And the final answer he had choked the big man out, kicking Sasaki’s tournament off strong and leaving Takeshita in a bit of a bind. Coming off a defeat to Akiyama, this wasn’t what he wanted, and in the backstage interviews, Sasaki would suggest he needed a change, even offering up a spot in DAMNATION. I can’t see him taking it, but the Ace is having a rough time.
Verdict: You Can’t Kill Daisuke
Sadly, it was announced a few days after this show that Daisuke broke a rib and has had to pull out of the rest of the tournament. Still, at least he’s dropping out with a perfect record.
A Block: Makoto Oishi (1-0) defeated Shunma Katsumata (0-1)
People always get excited about the big names when it comes to tournament time, which is fair enough, but the chance to see the likes of Shunma and Oishi get a series of single matches is even more intriguing. These two will get as many straight matches in the next month as they usually do in half a year, and they seemed fired up to grab the opportunity.
And it made for a really good match. The story was built around Oishi’s veteran smarts eventually seeing him through. Shunma was all blood and thunder from the start, introducing his opponent to the barricades and throwing himself into the action. As it went on, though, Oishi came more and more into it. He knew to sit back and let Shunma burn himself out before grabbing his opportunity.
The end product won’t be the match of the tournament or even something I remember in a month, but it was an enjoyable slice of wrestling. Sometimes that’s you all need.
Verdict: Solid Wrestling
A Block: Yuki Ueno (1-0) defeated Kazusada Higuchi (0-1)
If Brookes is my dark horse, then Higuchi is the guy I want to win. The big man flirted with the main event scene during the summer but never broke through, and while he has just won the tag titles, he is so ready to be a singles star. There was a moment in this match where he no-sold a dropkick to the face and, honestly, I’d have handed him the belt right then.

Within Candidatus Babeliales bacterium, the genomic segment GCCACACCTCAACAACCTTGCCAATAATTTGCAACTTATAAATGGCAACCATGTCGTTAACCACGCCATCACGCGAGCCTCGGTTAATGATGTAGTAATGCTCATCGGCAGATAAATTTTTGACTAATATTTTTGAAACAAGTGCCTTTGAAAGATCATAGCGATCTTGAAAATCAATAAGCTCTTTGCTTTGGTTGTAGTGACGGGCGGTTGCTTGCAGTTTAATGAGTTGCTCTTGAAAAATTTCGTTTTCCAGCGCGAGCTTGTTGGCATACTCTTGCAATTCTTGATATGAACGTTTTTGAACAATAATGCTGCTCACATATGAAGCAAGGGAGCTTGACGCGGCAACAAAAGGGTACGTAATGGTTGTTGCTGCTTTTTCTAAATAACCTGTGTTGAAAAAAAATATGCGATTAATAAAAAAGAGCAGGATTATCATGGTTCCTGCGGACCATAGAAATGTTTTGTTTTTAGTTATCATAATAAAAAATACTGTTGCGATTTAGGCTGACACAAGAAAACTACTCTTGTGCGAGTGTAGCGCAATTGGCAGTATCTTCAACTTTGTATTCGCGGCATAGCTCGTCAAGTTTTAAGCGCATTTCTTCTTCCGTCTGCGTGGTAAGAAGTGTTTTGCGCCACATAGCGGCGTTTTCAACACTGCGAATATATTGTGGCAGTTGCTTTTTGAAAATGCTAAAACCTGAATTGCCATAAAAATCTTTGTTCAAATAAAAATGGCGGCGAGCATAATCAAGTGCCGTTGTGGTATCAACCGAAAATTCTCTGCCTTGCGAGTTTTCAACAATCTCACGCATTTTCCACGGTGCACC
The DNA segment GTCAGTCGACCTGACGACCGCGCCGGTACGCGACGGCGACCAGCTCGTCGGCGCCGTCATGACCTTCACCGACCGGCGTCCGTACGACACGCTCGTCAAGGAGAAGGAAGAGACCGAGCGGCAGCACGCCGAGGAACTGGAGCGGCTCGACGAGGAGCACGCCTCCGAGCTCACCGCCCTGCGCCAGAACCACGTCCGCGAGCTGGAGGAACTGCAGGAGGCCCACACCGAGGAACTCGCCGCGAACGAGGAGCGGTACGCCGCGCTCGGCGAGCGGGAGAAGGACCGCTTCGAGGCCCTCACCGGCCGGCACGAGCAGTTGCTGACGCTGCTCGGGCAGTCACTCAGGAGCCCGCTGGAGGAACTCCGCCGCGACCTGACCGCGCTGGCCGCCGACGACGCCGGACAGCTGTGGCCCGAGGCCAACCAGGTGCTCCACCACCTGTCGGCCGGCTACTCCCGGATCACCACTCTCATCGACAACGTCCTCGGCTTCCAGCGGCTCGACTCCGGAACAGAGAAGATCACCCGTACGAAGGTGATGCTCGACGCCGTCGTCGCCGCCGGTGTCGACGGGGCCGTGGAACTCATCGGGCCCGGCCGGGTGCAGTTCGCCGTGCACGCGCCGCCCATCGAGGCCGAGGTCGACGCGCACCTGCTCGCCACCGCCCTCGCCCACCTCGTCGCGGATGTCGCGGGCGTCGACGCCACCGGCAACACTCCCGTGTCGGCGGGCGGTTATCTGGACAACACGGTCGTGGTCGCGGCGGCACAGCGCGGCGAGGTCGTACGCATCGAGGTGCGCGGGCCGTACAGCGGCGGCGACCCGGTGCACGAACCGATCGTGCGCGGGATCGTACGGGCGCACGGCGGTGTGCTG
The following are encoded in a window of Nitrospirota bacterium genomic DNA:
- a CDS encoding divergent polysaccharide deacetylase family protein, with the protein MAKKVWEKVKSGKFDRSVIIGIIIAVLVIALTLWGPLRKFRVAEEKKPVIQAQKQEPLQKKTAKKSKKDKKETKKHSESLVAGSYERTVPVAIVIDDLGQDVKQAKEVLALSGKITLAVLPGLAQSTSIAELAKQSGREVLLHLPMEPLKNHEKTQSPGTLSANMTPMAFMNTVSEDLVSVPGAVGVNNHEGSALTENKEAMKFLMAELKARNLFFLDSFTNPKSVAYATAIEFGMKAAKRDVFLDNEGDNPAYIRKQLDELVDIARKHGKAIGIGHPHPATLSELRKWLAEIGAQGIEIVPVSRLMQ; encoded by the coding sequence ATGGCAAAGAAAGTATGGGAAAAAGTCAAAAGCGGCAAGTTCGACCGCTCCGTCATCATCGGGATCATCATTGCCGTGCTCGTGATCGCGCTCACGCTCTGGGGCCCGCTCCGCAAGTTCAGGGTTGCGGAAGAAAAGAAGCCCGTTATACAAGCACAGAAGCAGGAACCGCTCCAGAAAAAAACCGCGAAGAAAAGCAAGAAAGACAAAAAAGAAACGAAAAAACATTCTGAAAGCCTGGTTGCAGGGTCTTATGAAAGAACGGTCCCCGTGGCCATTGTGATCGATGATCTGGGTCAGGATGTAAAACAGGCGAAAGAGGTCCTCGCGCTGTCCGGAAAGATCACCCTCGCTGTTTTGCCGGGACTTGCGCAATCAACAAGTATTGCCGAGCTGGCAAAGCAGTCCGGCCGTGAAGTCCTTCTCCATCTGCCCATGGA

He brought the best out of Ueno too. The new Intercontinental champ was out-gunned, so he had to try and find ways to take Higuchi down. Early on, he tried to be smart about it, flying from a plancha into a rana to send Higuchi into the barricade. As the match went on, though, it became clear he was just going to have to fight it out, the two of them slapping and chopping the shit out of each other.
And, incredibly, it worked out for Ueno. Well, the colour his chest had turned wasn’t great, but he did win. Towards the end, he unleashed everything in his arsenal, hitting Higuchi again and again in an attempt to keep him down. As plans go, it was an effective one, and while I might want Higuchi to win it all, it’s hard to begrudge Ueno that win. He gave it his all and this was a brilliant fight.
Verdict: Ueno Earned That One
A Block: Tetsuya Endo (1-0) defeated Jun Akiyama (0-1)
Jun Akiyama is like a big old tree, except one that keeps hitting you really hard and is somewhat mobile. I guess those are, historically, things trees are incapable of, but my point is that he’s fucking hard to hurt. He started this match by grinding away at Endo, shrugging off his attempts to come at him and looking like the unflinching legend that he is.
All of which was a big part of what I liked about this match. The story of Akiyama coming out strong, taking the fight to Endo only for the champ to slowly turn things around was well done. The longer this went on, the more Endo got into it, and he was able to find openings by throwing himself into the air. By the end, much like Ueno before him, he had to unleash both barrels, using everything in his arsenal to put Akiyama down.
My problem was that it didn’t feel earned. Endo and Akiyama were wrestling like two people who had been feuding back and forth for ages, which isn’t the case. They’d had a thirty-second interaction in a tag and a few verbal back and forths, but that’s it. This could have been a massive match, and yet DDT seem to have gone straight to the final chapter, and I’m not entirely sure why.
Still, they gave us too much is hardly the worst criticism and this might be a Stuart thing. However, I can only give my opinion, and while this was a good match, I felt like with different circumstances and a bit more thought, it could have been a lot better.
Verdict: Good Match, Not Sure About The Wider Picture
Even with those slight caveats about the main event, that was a hell of a start to the D-王. DDT packed this first card with big matches, so it was always going to be a good show, but everyone hit the ground running. They’ve set the bar high going forward, fingers crossed they can leap it.